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South Kitsap Soccer: Bergie’s candor cuts deep | Column
Eric Bergeson’s record leaves little debate about his legacy as South Kitsap’s soccer coach.
During his tenure as the boys and girls coach, Bergeson guided the programs to 10 state playoff appearances. Prior to his run, the boys program reached that level twice in school history; the girls only went to state once before.
But after 11 years of leading South Kitsap’s boys, Bergeson decided to step down in June. In the weeks leading up to his decision, he mentioned that it was important to spend more time with his wife and young son.
Bergeson was on a family vacation in Chelan when news broke of his resignation, and he declined comment.
A reporter at the Kitsap Sun said attempts to reach him during the summer were unsuccessful.
Fair enough. There wasn’t any need to elaborate further on the decision to spend more time with family.
Until last week, that is.
In an interview with the Sun, Bergeson said that was only “99 percent” of the reason, and he lamented the difficulty of dealing with parents.
His comments were understandable to anyone involved with high school sports.
Too many parents are overbearing. I witnessed one a few weeks ago after South’s football team played Foss.
Running back Sean Allison scored a 68-yard touchdown run with 56 seconds left to lead the Wolves to a 29-26 win.
It was an emotional and important win for a team that faced a must-win scenario to maintain its playoff hopes.
But one parent began yelling at coach D.J. Sigurdson as he approached the locker room, questioning why her son didn’t play.
Sigurdson calmly explained that anyone eligible played.
That didn’t satisfy the parent, who questioned his character and integrity before cursing him out as he walked away.
Just about every coach can provide an example of an obnoxious parent, and Bergeson outlined his.
There isn’t an issue with that, and hopefully some unruly parents noticed his remarks and realized they need to back off a bit.
Perhaps they also can be sympathetic toward his remarks about cutting players. It’s not always a personal indictment on your son’s or daughter’s skills if they don’t make the team.
At one of the largest high schools in the state, there simply isn’t room for everyone.
That was the end of the good feelings, though.
Bergeson’s supporters like to remind us not to mistake his “intensity with arrogance.”
But what does criticizing your superiors four months after your resignation sound like? Bitter and arrogant.
Bergeson told the Sun that athletic director Ed Santos needs to be “more protective of his flock.”
“Our AD is great,” he said. “I love him. I would take a bullet for him and he knows it. But you’ve got to have some support.”
Those words were kind in comparison to what Bergeson had to say about principal Jerry Holsten.
He said the third-year South principal “definitely inspired me to be less involved at South Kitsap High School.”
In the article, Bergeson complained about Holsten’s decision a couple of years ago to expel one of his players, who apparently brought a small quantity of a controlled substance to a match.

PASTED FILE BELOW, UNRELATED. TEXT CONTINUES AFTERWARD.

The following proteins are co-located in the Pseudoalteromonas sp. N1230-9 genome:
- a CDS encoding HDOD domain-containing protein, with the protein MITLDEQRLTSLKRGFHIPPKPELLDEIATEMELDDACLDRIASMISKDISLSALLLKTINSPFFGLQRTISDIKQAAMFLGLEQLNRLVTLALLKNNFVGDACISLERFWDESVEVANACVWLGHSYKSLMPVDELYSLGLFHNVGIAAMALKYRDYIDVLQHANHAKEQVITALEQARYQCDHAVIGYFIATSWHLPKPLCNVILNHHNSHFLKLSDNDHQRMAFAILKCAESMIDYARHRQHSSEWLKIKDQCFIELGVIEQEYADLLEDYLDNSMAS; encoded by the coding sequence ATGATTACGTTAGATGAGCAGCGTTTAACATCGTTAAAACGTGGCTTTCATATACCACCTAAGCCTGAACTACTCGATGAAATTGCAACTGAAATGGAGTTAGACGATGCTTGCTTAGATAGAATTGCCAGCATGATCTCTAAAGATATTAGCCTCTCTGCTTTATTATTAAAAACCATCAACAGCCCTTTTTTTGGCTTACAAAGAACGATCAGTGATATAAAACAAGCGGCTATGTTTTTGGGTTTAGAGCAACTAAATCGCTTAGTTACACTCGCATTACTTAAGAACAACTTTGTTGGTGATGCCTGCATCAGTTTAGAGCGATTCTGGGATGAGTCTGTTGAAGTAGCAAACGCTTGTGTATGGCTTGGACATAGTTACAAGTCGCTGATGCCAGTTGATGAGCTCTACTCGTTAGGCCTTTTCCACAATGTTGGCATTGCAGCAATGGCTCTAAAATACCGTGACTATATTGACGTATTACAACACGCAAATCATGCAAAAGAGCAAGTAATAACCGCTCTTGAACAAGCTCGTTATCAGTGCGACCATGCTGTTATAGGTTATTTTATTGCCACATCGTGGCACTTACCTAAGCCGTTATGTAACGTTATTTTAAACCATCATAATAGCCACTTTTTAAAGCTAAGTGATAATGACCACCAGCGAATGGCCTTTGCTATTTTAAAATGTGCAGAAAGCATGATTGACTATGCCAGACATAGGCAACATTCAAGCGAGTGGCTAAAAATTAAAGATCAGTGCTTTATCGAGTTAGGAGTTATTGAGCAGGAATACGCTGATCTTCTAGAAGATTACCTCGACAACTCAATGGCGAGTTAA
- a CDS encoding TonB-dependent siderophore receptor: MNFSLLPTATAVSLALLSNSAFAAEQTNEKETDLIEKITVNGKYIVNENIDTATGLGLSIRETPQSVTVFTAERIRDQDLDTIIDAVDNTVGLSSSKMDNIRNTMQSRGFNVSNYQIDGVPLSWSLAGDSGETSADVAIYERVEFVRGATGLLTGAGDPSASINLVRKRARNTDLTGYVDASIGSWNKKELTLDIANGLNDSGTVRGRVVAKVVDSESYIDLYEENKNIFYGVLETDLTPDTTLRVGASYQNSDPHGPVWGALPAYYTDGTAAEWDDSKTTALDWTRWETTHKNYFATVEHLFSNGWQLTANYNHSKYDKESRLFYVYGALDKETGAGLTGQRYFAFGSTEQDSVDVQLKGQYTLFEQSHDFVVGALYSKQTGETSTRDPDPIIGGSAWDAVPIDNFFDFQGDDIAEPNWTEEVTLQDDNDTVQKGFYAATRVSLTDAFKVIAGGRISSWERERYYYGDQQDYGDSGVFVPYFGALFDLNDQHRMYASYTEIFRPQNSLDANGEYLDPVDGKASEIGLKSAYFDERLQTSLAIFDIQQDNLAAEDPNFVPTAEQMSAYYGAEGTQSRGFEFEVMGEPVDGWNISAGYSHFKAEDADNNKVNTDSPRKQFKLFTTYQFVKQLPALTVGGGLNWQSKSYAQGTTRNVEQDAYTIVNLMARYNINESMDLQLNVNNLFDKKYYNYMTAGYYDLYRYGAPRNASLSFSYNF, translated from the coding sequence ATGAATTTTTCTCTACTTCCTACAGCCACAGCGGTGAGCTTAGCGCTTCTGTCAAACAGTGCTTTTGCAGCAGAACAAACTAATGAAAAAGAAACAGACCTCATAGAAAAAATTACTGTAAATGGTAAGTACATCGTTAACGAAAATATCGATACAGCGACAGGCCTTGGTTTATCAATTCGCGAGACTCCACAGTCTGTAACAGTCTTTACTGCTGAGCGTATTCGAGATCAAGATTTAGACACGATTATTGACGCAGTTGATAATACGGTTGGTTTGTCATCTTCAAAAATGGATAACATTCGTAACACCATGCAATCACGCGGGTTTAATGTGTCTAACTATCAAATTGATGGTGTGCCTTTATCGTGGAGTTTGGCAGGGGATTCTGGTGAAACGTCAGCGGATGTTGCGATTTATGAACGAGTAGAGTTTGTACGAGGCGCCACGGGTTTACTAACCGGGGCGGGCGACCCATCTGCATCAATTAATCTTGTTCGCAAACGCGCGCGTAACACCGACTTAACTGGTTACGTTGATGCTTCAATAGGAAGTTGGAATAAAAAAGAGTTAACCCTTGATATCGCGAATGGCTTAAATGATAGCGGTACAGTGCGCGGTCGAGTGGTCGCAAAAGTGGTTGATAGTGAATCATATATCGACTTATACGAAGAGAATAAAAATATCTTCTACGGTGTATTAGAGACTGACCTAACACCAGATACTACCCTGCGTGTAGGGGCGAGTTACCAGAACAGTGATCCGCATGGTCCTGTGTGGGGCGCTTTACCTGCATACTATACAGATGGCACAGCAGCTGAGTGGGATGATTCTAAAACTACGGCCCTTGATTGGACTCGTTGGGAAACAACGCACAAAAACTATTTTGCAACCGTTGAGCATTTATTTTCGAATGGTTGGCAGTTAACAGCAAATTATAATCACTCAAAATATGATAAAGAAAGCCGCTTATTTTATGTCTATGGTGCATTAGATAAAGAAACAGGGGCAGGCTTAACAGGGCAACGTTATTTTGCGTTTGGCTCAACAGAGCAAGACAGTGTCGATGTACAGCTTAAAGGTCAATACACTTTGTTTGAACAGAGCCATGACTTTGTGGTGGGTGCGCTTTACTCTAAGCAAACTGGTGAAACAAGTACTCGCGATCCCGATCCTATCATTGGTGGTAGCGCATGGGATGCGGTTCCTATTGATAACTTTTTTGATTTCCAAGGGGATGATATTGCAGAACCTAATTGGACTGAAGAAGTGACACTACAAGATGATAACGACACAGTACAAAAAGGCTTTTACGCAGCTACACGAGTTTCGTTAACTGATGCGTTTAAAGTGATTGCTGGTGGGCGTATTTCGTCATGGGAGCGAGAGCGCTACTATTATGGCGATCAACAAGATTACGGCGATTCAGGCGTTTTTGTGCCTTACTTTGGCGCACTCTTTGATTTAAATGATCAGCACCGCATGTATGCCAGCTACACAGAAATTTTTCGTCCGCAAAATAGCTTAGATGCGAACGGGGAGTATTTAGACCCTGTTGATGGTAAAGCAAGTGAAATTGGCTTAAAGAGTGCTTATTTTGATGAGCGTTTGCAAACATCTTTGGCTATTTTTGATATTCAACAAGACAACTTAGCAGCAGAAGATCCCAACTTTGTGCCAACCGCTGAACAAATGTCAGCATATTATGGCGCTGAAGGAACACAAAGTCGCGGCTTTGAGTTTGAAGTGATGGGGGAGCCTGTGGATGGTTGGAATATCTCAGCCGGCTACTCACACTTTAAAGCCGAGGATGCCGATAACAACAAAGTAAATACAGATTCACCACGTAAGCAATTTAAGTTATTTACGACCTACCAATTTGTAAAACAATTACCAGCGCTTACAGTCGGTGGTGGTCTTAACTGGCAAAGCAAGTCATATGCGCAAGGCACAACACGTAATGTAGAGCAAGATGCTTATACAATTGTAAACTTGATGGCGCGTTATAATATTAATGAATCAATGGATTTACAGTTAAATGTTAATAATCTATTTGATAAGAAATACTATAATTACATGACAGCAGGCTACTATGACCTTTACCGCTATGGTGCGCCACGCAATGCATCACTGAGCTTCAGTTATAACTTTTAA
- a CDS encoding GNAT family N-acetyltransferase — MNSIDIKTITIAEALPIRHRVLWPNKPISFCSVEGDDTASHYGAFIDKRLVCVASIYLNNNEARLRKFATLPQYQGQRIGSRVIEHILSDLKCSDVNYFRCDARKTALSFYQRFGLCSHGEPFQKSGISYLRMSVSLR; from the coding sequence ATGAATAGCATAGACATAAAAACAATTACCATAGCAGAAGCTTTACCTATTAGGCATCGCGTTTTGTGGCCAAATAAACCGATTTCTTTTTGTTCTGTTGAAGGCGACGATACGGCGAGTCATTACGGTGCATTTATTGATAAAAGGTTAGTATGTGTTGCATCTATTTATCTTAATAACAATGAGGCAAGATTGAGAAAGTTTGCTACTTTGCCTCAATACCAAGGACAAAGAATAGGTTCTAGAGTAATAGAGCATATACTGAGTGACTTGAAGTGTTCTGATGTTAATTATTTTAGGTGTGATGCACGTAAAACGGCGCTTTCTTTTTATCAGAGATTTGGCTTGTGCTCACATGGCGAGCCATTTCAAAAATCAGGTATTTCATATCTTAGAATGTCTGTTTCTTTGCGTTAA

“To not let him graduate with his class - I know there are some kids that graduated with their class that have done a lot worse — and their files are ... thick,” Bergeson said.
One wonders how Bergeson would have reacted if one of his players criticized his decision-making in the paper?
After all, here’s a coach who often preached about the tenets his athletes had to abide by to become captains ‚Äî citizenship, leadership, scholastic aptitude, work ethic.
Bergeson failed himself on the first two counts.
In a presidential election year, where both candidates talked about the need for support, Bergeson didn’t provide that for Santos.
He said retired athletic director Steve Reischman shielded him from a lot of the outside negativity.
Bergeson should have worked with the man that he claims he would take a bullet for. Maybe if he had done that, he wouldn’t be throwing daggers at him now.
The issues with Holsten also should have been dealt with behind closed doors. If he felt strongly about the student’s case, and the principal was unreasonable, there were other options, such as the superintendent’s office.
Instead, he chose to let the issue fester and then shared it with a reporter long after the fact.
Kind of seems like something one of those obnoxious parents would do.
In the process, Bergeson has damaged his own credibility in addition to the administrators at the school.
He’s noncommittal about coaching again, but does another school want to deal with a coach who criticizes his superiors in the newspaper?
If so, count me as surprised.
At least he won’t have to answer to parents anymore. One coach recently commented that many parents feel they’re better than teachers. It’s hard to imagine parents would be inclined to support administrators when teachers undermine their authority.
Quite a legacy to leave behind.
Chris Chancellor can be reached at (360) 876-4414, or by e-mail at email@example.com.